Sunday, June 25, 2006

Pressure & Time

Sometimes, I have a weird outlook on life. For the past four or five years, I've told myself that besides clothing, food, and other essentials, I don't want to buy anything that won't fit on my future sailboat.

Of course, I've made exceptions for things like a new office chair and a bookshelf that were deemed 'essential', but overall, I've been pretty good about sticking to my commitment. The only luxuries I afford myself these days are cigars, rum, books, and the occasional DVD. Necessity will dictate the purchase of a new computer and digital camera very soon, because keeping up this website seems to have grown into quite a hobby for me, but other than that, I don't buy much 'stuff'. I've always thought that it would be better to have stories and experiences rather than stuff, anyways, so I'm perfectly content to have everything I own fit in my bedroom, my driveway, and my storage unit. And my usual big-ticket expenditures are usually for trips--cruises, long vacations, etc.

Unfortunately, a sailboat is a huge initial expense, and a significant ongoing one. I had a pretty good plan in place about six years ago--purchase an appreciating asset, my condo, live in it and pay it down, (I had a 20 year mortgage on it instead of a 30-year one, also) and when the time came, sell it off and use the money to buy a boat, and take whatever savings and investments I had and use them to live off of until I was lost at sea or 'went bamboo' in some tropical paradise and swallowed the anchor, cavorting with native girls and drinking rum until they toss my old dead carcass into the nearest volcano.

Now, at 39 years old, I'm starting all over again. I was hoping to get out there by the time I was 55, but just running the numbers, even 60 looks optimistic. Now I have to figure out how to get my hands on another appreciating asset (and hold on to it this time!). Even with the new truck, I'm still able to save a bit of money, now that I'm mostly debt-free, and my years in the brokerage industry have taught me a few tricks that will absolutely help me make a little bit of money in the stock and options markets. And hopefully this new truck will last several hundred thousand miles, the wheels finally rusting off just as I cast off my last dock line, keeping me from a lifetime of car payments that everyone else in the world (well, my corner of it) doesn't seem to especially mind.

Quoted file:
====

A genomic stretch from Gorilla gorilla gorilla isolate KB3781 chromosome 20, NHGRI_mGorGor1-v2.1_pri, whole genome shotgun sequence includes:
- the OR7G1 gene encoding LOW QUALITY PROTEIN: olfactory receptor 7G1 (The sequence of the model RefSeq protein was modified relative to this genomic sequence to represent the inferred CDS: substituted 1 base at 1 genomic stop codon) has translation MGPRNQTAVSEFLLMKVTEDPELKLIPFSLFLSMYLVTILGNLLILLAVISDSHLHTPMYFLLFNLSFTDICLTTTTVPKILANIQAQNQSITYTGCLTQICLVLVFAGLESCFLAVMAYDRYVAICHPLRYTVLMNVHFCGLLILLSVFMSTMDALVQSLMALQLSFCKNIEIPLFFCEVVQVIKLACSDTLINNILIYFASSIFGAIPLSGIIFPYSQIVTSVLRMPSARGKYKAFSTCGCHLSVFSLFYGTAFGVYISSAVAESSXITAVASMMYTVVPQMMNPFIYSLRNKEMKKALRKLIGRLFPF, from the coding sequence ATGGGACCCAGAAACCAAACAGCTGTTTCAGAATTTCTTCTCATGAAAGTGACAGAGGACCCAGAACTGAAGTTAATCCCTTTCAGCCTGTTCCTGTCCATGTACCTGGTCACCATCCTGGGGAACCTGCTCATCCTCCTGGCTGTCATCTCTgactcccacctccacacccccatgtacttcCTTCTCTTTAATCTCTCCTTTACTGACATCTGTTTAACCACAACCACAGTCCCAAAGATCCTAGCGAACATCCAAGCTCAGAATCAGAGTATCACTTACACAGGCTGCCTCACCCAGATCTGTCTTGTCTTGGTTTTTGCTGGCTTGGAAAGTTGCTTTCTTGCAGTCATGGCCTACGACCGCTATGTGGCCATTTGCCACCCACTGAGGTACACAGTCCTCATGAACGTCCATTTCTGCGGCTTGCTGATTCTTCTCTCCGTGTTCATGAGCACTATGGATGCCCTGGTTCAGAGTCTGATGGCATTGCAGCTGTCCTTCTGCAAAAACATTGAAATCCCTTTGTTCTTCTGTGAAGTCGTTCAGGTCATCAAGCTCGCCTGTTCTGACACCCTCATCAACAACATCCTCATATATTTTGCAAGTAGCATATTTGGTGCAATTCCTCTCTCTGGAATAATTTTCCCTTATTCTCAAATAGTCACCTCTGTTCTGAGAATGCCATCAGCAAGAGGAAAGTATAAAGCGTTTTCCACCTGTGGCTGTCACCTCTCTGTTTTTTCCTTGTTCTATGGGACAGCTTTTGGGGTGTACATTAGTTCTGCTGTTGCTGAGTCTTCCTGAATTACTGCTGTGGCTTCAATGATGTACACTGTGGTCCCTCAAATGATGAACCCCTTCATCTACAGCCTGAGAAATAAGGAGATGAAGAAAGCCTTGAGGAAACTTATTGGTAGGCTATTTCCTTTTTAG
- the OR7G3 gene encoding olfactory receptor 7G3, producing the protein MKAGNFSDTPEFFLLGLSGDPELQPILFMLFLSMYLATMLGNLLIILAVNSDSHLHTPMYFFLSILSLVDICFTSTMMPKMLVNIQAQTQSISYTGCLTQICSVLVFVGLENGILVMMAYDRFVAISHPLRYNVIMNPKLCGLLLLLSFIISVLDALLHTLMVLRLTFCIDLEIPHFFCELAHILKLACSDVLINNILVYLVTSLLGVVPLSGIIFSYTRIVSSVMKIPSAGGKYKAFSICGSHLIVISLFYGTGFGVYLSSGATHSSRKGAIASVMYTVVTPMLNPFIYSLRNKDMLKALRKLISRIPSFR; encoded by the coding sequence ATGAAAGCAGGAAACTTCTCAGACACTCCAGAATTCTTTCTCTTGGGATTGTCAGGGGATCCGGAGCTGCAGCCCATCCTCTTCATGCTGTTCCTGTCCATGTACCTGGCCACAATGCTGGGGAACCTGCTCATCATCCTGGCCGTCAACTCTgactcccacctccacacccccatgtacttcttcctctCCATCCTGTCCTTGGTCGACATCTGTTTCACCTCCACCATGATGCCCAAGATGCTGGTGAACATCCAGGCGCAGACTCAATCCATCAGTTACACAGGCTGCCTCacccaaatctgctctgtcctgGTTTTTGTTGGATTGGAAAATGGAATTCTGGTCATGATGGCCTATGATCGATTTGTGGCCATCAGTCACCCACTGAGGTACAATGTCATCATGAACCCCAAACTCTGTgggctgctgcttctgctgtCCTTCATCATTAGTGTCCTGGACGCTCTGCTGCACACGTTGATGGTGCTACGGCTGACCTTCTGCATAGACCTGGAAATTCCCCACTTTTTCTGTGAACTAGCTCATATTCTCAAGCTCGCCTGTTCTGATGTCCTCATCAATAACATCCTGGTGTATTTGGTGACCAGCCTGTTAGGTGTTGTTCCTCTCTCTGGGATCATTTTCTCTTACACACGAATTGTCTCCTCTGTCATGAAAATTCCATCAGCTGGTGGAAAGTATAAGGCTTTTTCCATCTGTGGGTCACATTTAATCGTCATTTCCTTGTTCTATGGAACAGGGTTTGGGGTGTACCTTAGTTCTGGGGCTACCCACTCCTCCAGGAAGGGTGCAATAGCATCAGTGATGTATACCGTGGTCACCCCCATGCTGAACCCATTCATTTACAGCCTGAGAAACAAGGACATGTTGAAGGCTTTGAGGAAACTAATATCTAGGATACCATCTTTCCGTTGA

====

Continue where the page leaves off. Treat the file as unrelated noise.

That's probably why I'll never lease a vehicle. I know, I know-- conventional wisdom says that you should buy appreciating assets, like real estate, but lease depreciating assets, like cars. Unfortunately, I'm old fashioned because I went through my own personal Great Depression, and having the bank send the repo man after you is quite a trying experience. I just figure that if I'm leasing a vehicle, as long as I want to continue driving, somebody else is going to be controlling me. That ain't gonna happen. And I'll never finance a boat, either. This means that I'm going to have to come up with about a quarter million or more to purchase and properly outfit the kind of boat I want.

Anyhow, I guess the point to all of this rambling is that I need to hurry up and get that second job dealing poker. Of course, that's kind of on hold until this new shift bid works itself out--who knows what my schedule will be like come August.

But numbers don't lie. If I'm working five days a week dealing poker (in addition to my regular job), and saving $150 per day, it'll take me just short of eight years to save up $300,000. That's without interest or capital gains. Of course, that's assuming that I can actually save almost every dime I'd make dealing poker (an unlikely assumption, at best). If I give myself the full 15 years, I won't have to kill myself to get there and I should have quite the nice little nest egg available at that time.

Fifteen years.

It only took Andy Dufresne 16 years to tunnel his way out of Shawshank. I can beat that. And dealing the cards and dice in Vegas beats crawling through a river of shiat anytime. But a man will do just about anything to pass the time, so I've got some chords to memorize and some Jimmy Buffet tunes to learn. So I guess I should probably go ahead and buy a guitar, too. But not to worry--it'll fit on a sailboat.


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